The below web site has a great video by Matthew Walker on the secrets of sleep. The video is a short five (5) minutes long. Hey, if it helps you gain a few more hours of sleep, take a look.
As for me and the Airplane, I’ve tried everything. I’ll stick to a Bloody Mary (1), a couple of movies and a three-hour nap on landing, to take care of the Jet Lag.
Have a great day, and, sleep well tonight.
So, I’m chatting with my wife this morning, about sports and free agents. I mention the sadness in my heart learning Bryce Harper has jumped ship from Washington and is now a Philadelphia Phillies player. I suppose a 13-year offer for $330 million will entice someone to jump ship. I happen to be a transplanted Phillies fan who has been a Washington Nationals fan since they moved to our nation’s capital. They call it the City of Brotherly Love, they also Boo Santa Clause. You best produce young fellow.
Continuing with the sports news I check on the Eagles of Philadelphia, an American Football team, sorry Soccer fans. Should anyone give a Rat’s Butt, Manchester United is my Soccer Team. As for the Football Eagles, been my team since the 50’s.
My next read goes to this – “New York Giants GM Dave Gettleman said on Wednesday that the team wants Eli Manning back next season. But after Manning’s recent struggles, should the Giants go after Super Bowl champion Nick Foles?”.
NO! Yep, Nick is a Free Agent also and I’m sure will be going somewhere, but anywhere other than the N.Y. Giants. Once again a favorite sports figure is looking at big $$$$$.
The little woman looks me right in the eye, smiles and, says, “maybe I should declare Free Agency”.
Geeze, we have a house cleaner, a meal delivery service 3 days a week, a new Honda CRV in the driveway and 5 hens a laying in the coop. I also must mention her beloved Simon, our in and out 30 times a day, Canary yellow cat. What more does she desire? The guy singing with Lady GaGa I ask myself?
We’re in year 54 of this marriage, contract negotiations are under way, I just love this woman.
It’s Friday, get through this day and you’ve got all weekend to enjoy your self. Have fun, be safe and be kind. Peace my friends!
“Don’t Gain The World & Lose Your Soul, Wisdom Is Better Than Silver Or Gold.”
― Bob Marley
From October 22 to 28 we recognize Pastoral Care Week, also known as Spiritual Care Week. As more people around the world come to recognize the importance of whole person care, we take note during this special week, now in its 32nd year, to celebrate those who provide this care through professional chaplaincy and pastoral counseling. These trained professionals minister to the needs of persons of all faiths or none. They provide this care in hospitals, long-term care facilities, hospices, nursing homes and military settings throughout the world. By celebrating the week we have the opportunity to recognize the important and often unrecognized work and healing gifts of pastoral care givers, be they clergy, chaplains, or volunteers. By Eric J. Hall (Huffington Post)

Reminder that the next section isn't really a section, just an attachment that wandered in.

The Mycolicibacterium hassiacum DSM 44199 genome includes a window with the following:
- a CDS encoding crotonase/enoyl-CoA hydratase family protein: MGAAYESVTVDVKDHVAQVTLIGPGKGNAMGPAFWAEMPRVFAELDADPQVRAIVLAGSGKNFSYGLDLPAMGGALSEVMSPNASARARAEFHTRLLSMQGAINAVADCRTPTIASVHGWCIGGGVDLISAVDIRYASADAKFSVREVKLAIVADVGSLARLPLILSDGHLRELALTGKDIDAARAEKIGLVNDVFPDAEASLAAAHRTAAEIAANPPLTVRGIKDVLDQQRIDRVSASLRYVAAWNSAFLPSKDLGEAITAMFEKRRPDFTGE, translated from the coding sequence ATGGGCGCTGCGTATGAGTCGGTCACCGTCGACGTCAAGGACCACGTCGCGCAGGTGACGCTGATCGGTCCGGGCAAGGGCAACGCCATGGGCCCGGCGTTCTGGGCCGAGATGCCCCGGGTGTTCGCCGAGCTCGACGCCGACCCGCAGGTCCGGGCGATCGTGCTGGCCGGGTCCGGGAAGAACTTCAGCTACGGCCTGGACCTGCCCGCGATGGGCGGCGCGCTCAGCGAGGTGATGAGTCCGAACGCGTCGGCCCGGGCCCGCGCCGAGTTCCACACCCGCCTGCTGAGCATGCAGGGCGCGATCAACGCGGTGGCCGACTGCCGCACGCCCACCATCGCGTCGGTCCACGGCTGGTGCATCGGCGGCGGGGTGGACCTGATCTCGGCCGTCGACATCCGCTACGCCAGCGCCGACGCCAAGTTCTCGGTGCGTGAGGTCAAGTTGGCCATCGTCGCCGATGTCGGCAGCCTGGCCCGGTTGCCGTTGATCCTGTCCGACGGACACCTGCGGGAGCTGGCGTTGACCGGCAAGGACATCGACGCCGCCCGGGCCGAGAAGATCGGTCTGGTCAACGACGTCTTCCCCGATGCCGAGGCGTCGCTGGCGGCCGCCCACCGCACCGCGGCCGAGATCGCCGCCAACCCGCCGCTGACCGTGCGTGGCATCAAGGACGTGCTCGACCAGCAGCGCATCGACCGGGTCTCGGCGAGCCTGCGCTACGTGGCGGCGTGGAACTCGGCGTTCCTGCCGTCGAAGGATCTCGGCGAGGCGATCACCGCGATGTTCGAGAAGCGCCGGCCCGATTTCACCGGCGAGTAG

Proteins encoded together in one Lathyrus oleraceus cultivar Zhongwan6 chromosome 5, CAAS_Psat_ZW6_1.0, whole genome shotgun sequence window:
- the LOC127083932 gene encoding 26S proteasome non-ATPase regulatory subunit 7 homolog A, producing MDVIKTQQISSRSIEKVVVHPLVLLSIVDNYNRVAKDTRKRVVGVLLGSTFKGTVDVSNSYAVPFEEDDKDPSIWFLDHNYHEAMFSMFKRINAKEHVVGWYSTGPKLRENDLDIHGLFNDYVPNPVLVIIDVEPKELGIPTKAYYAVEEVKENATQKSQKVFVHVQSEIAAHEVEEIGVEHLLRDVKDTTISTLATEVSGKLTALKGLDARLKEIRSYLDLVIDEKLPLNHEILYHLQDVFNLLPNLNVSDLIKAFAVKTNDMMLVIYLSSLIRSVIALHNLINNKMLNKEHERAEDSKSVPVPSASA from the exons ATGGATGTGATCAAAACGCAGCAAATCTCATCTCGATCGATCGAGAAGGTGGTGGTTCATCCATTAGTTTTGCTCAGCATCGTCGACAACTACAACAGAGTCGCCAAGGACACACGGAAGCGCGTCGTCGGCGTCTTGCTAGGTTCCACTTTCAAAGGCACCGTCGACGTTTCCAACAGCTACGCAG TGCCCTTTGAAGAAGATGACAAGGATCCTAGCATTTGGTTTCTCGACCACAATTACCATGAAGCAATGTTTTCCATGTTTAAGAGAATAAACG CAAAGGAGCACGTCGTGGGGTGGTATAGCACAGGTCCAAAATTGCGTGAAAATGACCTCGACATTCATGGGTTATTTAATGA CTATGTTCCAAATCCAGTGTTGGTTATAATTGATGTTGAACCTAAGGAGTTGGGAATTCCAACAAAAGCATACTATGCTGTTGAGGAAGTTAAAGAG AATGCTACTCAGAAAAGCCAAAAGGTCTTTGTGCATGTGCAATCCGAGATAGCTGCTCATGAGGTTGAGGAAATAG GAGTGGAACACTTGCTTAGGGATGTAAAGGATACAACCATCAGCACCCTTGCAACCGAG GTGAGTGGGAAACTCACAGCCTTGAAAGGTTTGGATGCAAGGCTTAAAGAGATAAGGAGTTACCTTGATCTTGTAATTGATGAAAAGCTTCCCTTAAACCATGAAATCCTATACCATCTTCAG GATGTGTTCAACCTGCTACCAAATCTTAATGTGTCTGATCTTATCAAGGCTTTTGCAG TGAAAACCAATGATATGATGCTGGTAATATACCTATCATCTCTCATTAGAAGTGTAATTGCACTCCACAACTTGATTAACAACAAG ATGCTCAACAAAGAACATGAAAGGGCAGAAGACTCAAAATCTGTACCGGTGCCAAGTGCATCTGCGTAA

Back in June of this year daughter Kathryn, ever watchful over the lives of her aging parents, sent me an email pertaining to an upcoming educational program offered at the hospital where she is employed. The course offered the opportunity for an individual to be trained in Pastoral Counseling and ultimately be a Chaplain upon successful completion. I’m guessing she thought I had too much idle time on my hands. I accepted the opportunity, filled out a lenghthy application and passed the background investigation and was accepted.
I finished the course successfully along with five other classmates and have begun walking the halls of the hospital and doing patient visitations. I am part of the Volunteer Services of the institution and am proud to be worthy of this responsibility.
During my formative years I was raised a Methodist, practiced as a Lutheran and attended a Baptist church while in the Marine Corps in Washington, DC. Fifty three years ago I married a young Catholic girl and have long been a practicing member of that faith. I’ve worshiped with Mormons, Jews and those of the Episcopal faith and attended a few Charismatic services. The rooms I enter will have a listener from many perspectives and three-quarters of a century of life experiences. Now, if these legs just hold up, I may do some good. Not quite sure what they might say when they realize a Rooster’s walking the halls.
No matter the faith, we all ask for a blessing from a higher authority when the chips are not quite falling our way. This is especially true when sickness or injury brings us inside those antiseptic walls of a hospital. An ending quote from a Chaplain that was recently carried in the Huffington Post went like this.
““We as chaplains in health care are often invited by patients and family members to stand with them in sacred spaces at sacred times in their lives. We are there with them to witness the beginnings of the lives and the ending of lives. We stand with them and support them during some of the greatest joys and some of the greatest tragedies that life brings to any person.”
Pastoral Care Overview